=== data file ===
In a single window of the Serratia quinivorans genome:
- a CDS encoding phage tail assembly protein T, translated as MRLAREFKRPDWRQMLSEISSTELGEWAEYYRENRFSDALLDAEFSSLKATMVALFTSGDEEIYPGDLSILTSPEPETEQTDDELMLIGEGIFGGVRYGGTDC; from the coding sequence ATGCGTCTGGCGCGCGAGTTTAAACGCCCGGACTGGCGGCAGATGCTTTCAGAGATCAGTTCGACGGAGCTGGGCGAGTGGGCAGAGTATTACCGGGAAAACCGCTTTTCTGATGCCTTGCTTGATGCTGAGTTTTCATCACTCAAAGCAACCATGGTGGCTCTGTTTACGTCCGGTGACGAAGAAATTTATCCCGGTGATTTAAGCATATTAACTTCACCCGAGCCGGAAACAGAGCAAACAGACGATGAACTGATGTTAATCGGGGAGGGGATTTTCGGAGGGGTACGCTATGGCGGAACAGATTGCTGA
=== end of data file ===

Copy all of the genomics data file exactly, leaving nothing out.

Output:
In a single window of the Serratia quinivorans genome:
- a CDS encoding phage tail assembly protein T, translated as MRLAREFKRPDWRQMLSEISSTELGEWAEYYRENRFSDALLDAEFSSLKATMVALFTSGDEEIYPGDLSILTSPEPETEQTDDELMLIGEGIFGGVRYGGTDC; from the coding sequence ATGCGTCTGGCGCGCGAGTTTAAACGCCCGGACTGGCGGCAGATGCTTTCAGAGATCAGTTCGACGGAGCTGGGCGAGTGGGCAGAGTATTACCGGGAAAACCGCTTTTCTGATGCCTTGCTTGATGCTGAGTTTTCATCACTCAAAGCAACCATGGTGGCTCTGTTTACGTCCGGTGACGAAGAAATTTATCCCGGTGATTTAAGCATATTAACTTCACCCGAGCCGGAAACAGAGCAAACAGACGATGAACTGATGTTAATCGGGGAGGGGATTTTCGGAGGGGTACGCTATGGCGGAACAGATTGCTGA